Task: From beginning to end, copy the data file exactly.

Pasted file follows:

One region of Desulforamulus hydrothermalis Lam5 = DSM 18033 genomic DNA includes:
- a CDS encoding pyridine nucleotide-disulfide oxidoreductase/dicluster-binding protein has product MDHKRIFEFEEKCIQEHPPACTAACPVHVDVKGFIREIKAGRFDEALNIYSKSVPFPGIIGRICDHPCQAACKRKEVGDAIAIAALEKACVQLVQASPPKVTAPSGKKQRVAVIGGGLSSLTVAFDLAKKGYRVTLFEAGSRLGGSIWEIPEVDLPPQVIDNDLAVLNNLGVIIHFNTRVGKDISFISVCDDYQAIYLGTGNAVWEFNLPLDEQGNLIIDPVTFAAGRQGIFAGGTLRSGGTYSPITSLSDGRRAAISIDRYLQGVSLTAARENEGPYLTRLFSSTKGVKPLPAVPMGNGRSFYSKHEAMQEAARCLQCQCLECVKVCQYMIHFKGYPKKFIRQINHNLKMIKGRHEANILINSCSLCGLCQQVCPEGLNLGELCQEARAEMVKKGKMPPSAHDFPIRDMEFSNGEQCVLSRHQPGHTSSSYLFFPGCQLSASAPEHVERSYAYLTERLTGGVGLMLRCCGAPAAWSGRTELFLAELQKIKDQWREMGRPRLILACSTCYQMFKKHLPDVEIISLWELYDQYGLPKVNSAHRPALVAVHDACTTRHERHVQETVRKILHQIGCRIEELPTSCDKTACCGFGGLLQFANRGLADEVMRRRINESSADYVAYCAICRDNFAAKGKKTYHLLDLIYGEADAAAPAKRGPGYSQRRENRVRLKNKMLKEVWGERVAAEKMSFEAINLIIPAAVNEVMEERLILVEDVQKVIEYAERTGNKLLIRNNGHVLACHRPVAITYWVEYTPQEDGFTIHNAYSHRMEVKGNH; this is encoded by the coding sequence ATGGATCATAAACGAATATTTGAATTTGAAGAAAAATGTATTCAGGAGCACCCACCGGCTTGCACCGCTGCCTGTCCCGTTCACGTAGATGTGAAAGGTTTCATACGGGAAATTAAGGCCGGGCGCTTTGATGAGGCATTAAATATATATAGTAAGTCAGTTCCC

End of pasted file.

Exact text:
One region of Desulforamulus hydrothermalis Lam5 = DSM 18033 genomic DNA includes:
- a CDS encoding pyridine nucleotide-disulfide oxidoreductase/dicluster-binding protein has product MDHKRIFEFEEKCIQEHPPACTAACPVHVDVKGFIREIKAGRFDEALNIYSKSVPFPGIIGRICDHPCQAACKRKEVGDAIAIAALEKACVQLVQASPPKVTAPSGKKQRVAVIGGGLSSLTVAFDLAKKGYRVTLFEAGSRLGGSIWEIPEVDLPPQVIDNDLAVLNNLGVIIHFNTRVGKDISFISVCDDYQAIYLGTGNAVWEFNLPLDEQGNLIIDPVTFAAGRQGIFAGGTLRSGGTYSPITSLSDGRRAAISIDRYLQGVSLTAARENEGPYLTRLFSSTKGVKPLPAVPMGNGRSFYSKHEAMQEAARCLQCQCLECVKVCQYMIHFKGYPKKFIRQINHNLKMIKGRHEANILINSCSLCGLCQQVCPEGLNLGELCQEARAEMVKKGKMPPSAHDFPIRDMEFSNGEQCVLSRHQPGHTSSSYLFFPGCQLSASAPEHVERSYAYLTERLTGGVGLMLRCCGAPAAWSGRTELFLAELQKIKDQWREMGRPRLILACSTCYQMFKKHLPDVEIISLWELYDQYGLPKVNSAHRPALVAVHDACTTRHERHVQETVRKILHQIGCRIEELPTSCDKTACCGFGGLLQFANRGLADEVMRRRINESSADYVAYCAICRDNFAAKGKKTYHLLDLIYGEADAAAPAKRGPGYSQRRENRVRLKNKMLKEVWGERVAAEKMSFEAINLIIPAAVNEVMEERLILVEDVQKVIEYAERTGNKLLIRNNGHVLACHRPVAITYWVEYTPQEDGFTIHNAYSHRMEVKGNH; this is encoded by the coding sequence ATGGATCATAAACGAATATTTGAATTTGAAGAAAAATGTATTCAGGAGCACCCACCGGCTTGCACCGCTGCCTGTCCCGTTCACGTAGATGTGAAAGGTTTCATACGGGAAATTAAGGCCGGGCGCTTTGATGAGGCATTAAATATATATAGTAAGTCAGTTCCC